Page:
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The Heartland And The War On Drugs.

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US NE: Evidence Piles Up On Failure Of Drug War

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URL: http://www.mapinc.or...1/n465/a05.html

Newshawk: Kirk

Votes: 0

Pubdate: Fri, 15 Jul 2011

Source: Lincoln Journal Star (NE)

Copyright: 2011 Lincoln Journal Star

Contact:male2('oped','journalstar.com'); oped@journalstar.com

Website: http://www.journalstar.com/

Details: http://www.mapinc.org/media/561






Last month marked the 40th anniversary of President Richard Nixon launching the "war on drugs."


Nobody celebrated or reminisced about milestones achieved, victories won or battles fought. Rather, a rising chorus pleaded for an end to the war.


"The global war on drugs has failed," the Global Commission on Drug Policy said last month in a scathing report. The commission comprises such political heavyweights as current and former leaders of five countries, the former United Nations secretary-general and the former chairman of the Federal Reserve. The report urged "fundamental reforms in national and global drug control policies" and treating drug addiction as a health issue, rather than a criminal one.


Furthermore, two U.S. government reports condemned the waste of tax dollars on the drug war, according to a Los Angeles Times article. The reports said billions had been misused in no-bid contracts with no oversight of whether the money was well spent.


"The U.S. can't justify its drug war spending," according to reports, which criticized the hiring of U.S. contractors -- paid more than $3 billion in taxpayer money -- during the past five years.


Also last month, poet Javier Sicilia -- who lost his son in the violence plaguing Mexico that has killed nearly 35,000 people -- led a protest through Mexico and into El Paso, Texas. The goal, Sicilia said, was to bring attention to the violence in Mexico and remind Americans of their role in the drug war. He called for an end to the Merida Initiative, a program that's slated to cost taxpayers more than $400 million to train and support South and Central American governments combating drug trafficking.


The Global Commission on Drug Policy advised countries to consider decriminalization and legalization to thwart violence and curb demand.


Opponents argue increased availability leads to higher use. But, as Texas Rep. Ron Paul pointed out during a Republican debate in South Carolina, "How many people here would use heroin if it were legal?" He added, to laughter and applause, "Oh, yeah, I need the government to take care of me."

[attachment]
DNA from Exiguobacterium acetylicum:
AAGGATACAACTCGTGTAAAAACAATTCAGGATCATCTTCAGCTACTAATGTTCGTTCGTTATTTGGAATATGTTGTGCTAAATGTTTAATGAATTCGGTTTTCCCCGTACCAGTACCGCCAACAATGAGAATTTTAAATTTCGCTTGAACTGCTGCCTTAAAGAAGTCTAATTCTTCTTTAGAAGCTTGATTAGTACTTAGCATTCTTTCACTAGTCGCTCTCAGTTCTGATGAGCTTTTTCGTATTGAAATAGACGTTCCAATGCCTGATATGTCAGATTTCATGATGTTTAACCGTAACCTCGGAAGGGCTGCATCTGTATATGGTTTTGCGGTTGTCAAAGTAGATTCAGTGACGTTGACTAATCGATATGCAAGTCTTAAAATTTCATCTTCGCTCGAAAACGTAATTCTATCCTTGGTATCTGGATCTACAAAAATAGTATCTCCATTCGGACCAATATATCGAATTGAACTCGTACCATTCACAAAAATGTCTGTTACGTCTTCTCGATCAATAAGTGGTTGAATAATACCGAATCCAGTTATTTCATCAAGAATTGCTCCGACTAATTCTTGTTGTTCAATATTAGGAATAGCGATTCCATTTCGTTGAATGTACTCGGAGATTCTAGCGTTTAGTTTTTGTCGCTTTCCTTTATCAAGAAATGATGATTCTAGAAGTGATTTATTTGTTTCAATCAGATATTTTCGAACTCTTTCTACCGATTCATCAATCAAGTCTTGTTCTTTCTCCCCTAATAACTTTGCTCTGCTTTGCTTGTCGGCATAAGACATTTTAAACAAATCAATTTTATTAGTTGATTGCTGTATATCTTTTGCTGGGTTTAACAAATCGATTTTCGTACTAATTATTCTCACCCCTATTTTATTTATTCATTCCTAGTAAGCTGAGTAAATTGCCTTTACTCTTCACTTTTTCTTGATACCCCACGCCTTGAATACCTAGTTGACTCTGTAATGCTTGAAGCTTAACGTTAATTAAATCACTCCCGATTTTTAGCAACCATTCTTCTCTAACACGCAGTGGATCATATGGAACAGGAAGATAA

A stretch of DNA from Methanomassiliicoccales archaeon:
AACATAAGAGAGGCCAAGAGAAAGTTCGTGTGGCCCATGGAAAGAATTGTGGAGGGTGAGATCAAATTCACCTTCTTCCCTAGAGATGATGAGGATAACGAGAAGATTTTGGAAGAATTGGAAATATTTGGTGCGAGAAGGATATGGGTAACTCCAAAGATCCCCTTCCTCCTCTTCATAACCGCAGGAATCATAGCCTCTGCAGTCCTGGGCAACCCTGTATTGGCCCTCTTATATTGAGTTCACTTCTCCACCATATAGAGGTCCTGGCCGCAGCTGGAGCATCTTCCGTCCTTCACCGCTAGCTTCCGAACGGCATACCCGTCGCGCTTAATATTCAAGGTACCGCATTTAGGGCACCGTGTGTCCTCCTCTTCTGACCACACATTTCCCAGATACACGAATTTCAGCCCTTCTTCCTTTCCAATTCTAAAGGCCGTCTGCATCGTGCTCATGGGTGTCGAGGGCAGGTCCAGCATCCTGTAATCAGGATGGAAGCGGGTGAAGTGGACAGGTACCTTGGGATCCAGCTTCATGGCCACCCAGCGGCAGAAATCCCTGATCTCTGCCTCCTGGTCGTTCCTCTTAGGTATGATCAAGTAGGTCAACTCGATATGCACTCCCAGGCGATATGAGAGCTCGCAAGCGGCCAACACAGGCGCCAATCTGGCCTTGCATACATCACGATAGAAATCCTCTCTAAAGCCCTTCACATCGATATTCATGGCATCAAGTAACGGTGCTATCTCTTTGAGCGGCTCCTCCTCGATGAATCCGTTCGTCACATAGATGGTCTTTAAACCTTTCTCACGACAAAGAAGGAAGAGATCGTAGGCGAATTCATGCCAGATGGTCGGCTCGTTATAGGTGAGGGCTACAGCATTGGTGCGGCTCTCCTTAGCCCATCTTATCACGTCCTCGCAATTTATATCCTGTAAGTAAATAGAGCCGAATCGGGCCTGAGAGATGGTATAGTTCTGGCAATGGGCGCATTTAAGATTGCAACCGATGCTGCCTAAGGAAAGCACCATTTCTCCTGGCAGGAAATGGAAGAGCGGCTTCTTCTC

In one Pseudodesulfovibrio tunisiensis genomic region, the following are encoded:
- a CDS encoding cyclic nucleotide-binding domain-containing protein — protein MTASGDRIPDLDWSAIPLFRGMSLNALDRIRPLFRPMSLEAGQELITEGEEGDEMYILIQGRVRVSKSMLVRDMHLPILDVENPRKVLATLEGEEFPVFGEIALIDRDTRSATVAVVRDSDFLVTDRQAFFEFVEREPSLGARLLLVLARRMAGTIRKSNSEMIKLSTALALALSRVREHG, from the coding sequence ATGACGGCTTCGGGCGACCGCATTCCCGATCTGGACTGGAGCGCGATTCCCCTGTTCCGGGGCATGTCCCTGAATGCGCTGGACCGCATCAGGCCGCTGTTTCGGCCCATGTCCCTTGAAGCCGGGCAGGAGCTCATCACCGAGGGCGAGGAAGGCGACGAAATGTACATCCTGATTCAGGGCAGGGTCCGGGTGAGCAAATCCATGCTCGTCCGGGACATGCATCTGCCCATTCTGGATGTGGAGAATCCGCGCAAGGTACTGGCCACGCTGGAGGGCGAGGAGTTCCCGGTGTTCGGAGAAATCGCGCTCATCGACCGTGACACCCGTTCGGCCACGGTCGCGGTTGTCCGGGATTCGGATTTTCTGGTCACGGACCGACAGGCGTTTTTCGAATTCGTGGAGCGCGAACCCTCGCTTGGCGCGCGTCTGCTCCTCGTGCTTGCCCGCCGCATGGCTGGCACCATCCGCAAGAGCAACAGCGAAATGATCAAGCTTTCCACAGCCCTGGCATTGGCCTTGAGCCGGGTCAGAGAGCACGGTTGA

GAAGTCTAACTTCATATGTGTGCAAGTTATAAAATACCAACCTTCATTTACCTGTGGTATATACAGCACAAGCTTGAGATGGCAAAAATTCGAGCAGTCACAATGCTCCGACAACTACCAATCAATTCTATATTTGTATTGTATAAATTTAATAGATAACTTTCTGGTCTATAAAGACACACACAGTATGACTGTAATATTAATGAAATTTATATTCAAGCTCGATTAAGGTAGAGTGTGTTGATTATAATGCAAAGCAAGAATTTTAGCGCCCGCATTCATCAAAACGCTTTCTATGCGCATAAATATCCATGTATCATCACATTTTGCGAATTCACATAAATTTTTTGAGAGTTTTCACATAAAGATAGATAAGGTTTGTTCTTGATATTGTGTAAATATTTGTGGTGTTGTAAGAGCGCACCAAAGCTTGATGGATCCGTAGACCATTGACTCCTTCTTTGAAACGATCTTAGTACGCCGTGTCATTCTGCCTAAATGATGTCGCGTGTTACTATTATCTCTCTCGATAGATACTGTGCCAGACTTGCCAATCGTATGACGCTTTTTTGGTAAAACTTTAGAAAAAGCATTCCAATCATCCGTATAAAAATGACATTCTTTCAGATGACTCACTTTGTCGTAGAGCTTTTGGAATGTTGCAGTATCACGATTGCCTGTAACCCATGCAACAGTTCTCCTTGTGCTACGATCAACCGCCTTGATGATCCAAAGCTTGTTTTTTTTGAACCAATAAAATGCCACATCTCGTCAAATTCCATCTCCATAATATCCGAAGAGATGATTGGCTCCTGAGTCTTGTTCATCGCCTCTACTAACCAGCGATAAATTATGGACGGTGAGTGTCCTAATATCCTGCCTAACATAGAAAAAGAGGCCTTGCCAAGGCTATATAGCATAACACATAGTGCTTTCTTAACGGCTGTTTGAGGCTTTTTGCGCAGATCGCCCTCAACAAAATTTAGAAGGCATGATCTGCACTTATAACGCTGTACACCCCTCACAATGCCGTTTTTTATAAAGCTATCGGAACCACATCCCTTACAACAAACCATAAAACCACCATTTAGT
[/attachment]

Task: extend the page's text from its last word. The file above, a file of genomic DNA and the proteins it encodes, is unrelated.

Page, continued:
The Obama administration disagrees and has vowed to trudge along like a battered boxer against the ropes, stalwart in its futility. "Obama administration officials strongly deny that U.S. efforts have failed to reduce drug production or smuggling in Latin America," according to the L.A. Times article.


Yet, according to the global commission's report, the drug war has failed to significantly curb the supply or demand of drugs.


So far, the drug war has led to an exorbitant rise in the number of prisons, prison sentences and prisoners. One in 31 adults in the United States is in jail or prison, on probation or parole, which costs more than $68 billion annually for incarceration alone, according to the commission.


Perhaps the most egregious example of the failure of the drug war is that drugs are in prisons. According to Win Barber, Nebraska Penitentiary public information officer, the combined use of an in-house drug-sniffing dog, daily random searches and random urine analyses have failed to eradicate illegal drug use in prison. ( In spite of these measures, 1.77 percent of inmates tested positive last month for drug use. )


If the government can't abolish drug use on the inside, how can it possibly stop it on the outside? Prisons should be used only to house murderers, corporate shysters and violent and sexual offenders.


The Office of National Drug Control Policy says keeping prices artificially high helps keep drugs away from children. In reality, high prices only boost the black market.


According to Law Enforcement Against Prohibition, the drug war has cost taxpayers more than $1 trillion. Arrests for drug trafficking on Interstate 80 happen almost weekly. Last month, Lincoln resident Nghia Nguyen was sentenced to 10 years in prison for growing marijuana.


While it's unlikely Nebraska will be the first state to decriminalize cocaine or heroin, a petition to have a measure on the ballot to legalize and tax marijuana is circulating. This is a step closer to the policies recommended by the Global Commission on Drug Policy.


Rather than continuing to squander money on a failed policy, it's time we demanded reason from our elected officials. Or we can allow them to continue, as Socrates said, to "inflict many more imprisonments, confiscations, deaths, frightening us like children with hobgoblin terrors."


Warren Hale is a news junkie studying journalism at the University of Nebraska-Lincoln.

MAP posted-by: Keith Brilhart

Edited by greenbuddha
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